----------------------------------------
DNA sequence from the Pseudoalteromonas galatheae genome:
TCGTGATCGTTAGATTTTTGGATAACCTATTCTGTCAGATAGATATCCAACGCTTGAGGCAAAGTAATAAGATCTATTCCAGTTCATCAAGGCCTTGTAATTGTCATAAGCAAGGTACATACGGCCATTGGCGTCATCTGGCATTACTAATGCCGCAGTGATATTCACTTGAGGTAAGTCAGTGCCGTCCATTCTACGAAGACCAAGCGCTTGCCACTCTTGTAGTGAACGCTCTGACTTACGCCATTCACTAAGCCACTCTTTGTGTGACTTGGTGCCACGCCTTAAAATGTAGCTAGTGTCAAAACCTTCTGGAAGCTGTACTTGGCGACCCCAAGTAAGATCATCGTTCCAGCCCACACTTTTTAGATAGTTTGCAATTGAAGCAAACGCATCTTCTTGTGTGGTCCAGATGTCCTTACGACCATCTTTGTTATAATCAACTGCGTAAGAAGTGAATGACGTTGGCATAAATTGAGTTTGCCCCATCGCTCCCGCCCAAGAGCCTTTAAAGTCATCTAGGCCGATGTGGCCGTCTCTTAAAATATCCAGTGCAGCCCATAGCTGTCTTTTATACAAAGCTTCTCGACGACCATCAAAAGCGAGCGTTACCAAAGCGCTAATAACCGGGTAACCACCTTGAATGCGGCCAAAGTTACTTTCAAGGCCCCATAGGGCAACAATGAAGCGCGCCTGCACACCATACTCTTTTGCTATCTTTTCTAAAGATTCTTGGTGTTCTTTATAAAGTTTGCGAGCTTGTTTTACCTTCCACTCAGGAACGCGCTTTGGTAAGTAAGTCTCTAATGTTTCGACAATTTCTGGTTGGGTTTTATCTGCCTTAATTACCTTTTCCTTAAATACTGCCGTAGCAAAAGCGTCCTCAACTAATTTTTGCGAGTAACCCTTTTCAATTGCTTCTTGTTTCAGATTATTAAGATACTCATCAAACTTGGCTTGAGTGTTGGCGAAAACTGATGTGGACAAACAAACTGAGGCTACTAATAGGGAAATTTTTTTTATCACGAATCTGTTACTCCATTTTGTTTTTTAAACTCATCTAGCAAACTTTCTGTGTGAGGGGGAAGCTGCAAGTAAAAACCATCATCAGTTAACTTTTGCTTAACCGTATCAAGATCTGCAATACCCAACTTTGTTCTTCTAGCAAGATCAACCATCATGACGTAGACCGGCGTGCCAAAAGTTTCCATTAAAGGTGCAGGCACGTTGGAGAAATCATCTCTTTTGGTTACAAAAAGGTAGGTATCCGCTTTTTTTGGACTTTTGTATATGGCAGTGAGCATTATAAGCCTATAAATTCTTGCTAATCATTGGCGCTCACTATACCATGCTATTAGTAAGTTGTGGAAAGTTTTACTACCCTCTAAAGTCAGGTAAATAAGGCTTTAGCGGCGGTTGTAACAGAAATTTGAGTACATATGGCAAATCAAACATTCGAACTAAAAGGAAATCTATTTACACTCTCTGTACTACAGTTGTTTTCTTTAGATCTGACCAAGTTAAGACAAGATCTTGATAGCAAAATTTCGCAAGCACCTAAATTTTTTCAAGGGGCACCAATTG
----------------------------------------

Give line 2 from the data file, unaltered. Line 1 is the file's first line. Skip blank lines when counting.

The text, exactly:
TCGTGATCGTTAGATTTTTGGATAACCTATTCTGTCAGATAGATATCCAACGCTTGAGGCAAAGTAATAAGATCTATTCCAGTTCATCAAGGCCTTGTAATTGTCATAAGCAAGGTACATACGGCCATTGGCGTCATCTGGCATTACTAATGCCGCAGTGATATTCACTTGAGGTAAGTCAGTGCCGTCCATTCTACGAAGACCAAGCGCTTGCCACTCTTGTAGTGAACGCTCTGACTTACGCCATTCACTAAGCCACTCTTTGTGTGACTTGGTGCCACGCCTTAAAATGTAGCTAGTGTCAAAACCTTCTGGAAGCTGTACTTGGCGACCCCAAGTAAGATCATCGTTCCAGCCCACACTTTTTAGATAGTTTGCAATTGAAGCAAACGCATCTTCTTGTGTGGTCCAGATGTCCTTACGACCATCTTTGTTATAATCAACTGCGTAAGAAGTGAATGACGTTGGCATAAATTGAGTTTGCCCCATCGCTCCCGCCCAAGAGCCTTTAAAGTCATCTAGGCCGATGTGGCCGTCTCTTAAAATATCCAGTGCAGCCCATAGCTGTCTTTTATACAAAGCTTCTCGACGACCATCAAAAGCGAGCGTTACCAAAGCGCTAATAACCGGGTAACCACCTTGAATGCGGCCAAAGTTACTTTCAAGGCCCCATAGGGCAACAATGAAGCGCGCCTGCACACCATACTCTTTTGCTATCTTTTCTAAAGATTCTTGGTGTTCTTTATAAAGTTTGCGAGCTTGTTTTACCTTCCACTCAGGAACGCGCTTTGGTAAGTAAGTCTCTAATGTTTCGACAATTTCTGGTTGGGTTTTATCTGCCTTAATTACCTTTTCCTTAAATACTGCCGTAGCAAAAGCGTCCTCAACTAATTTTTGCGAGTAACCCTTTTCAATTGCTTCTTGTTTCAGATTATTAAGATACTCATCAAACTTGGCTTGAGTGTTGGCGAAAACTGATGTGGACAAACAAACTGAGGCTACTAATAGGGAAATTTTTTTTATCACGAATCTGTTACTCCATTTTGTTTTTTAAACTCATCTAGCAAACTTTCTGTGTGAGGGGGAAGCTGCAAGTAAAAACCATCATCAGTTAACTTTTGCTTAACCGTATCAAGATCTGCAATACCCAACTTTGTTCTTCTAGCAAGATCAACCATCATGACGTAGACCGGCGTGCCAAAAGTTTCCATTAAAGGTGCAGGCACGTTGGAGAAATCATCTCTTTTGGTTACAAAAAGGTAGGTATCCGCTTTTTTTGGACTTTTGTATATGGCAGTGAGCATTATAAGCCTATAAATTCTTGCTAATCATTGGCGCTCACTATACCATGCTATTAGTAAGTTGTGGAAAGTTTTACTACCCTCTAAAGTCAGGTAAATAAGGCTTTAGCGGCGGTTGTAACAGAAATTTGAGTACATATGGCAAATCAAACATTCGAACTAAAAGGAAATCTATTTACACTCTCTGTACTACAGTTGTTTTCTTTAGATCTGACCAAGTTAAGACAAGATCTTGATAGCAAAATTTCGCAAGCACCTAAATTTTTTCAAGGGGCACCAATTG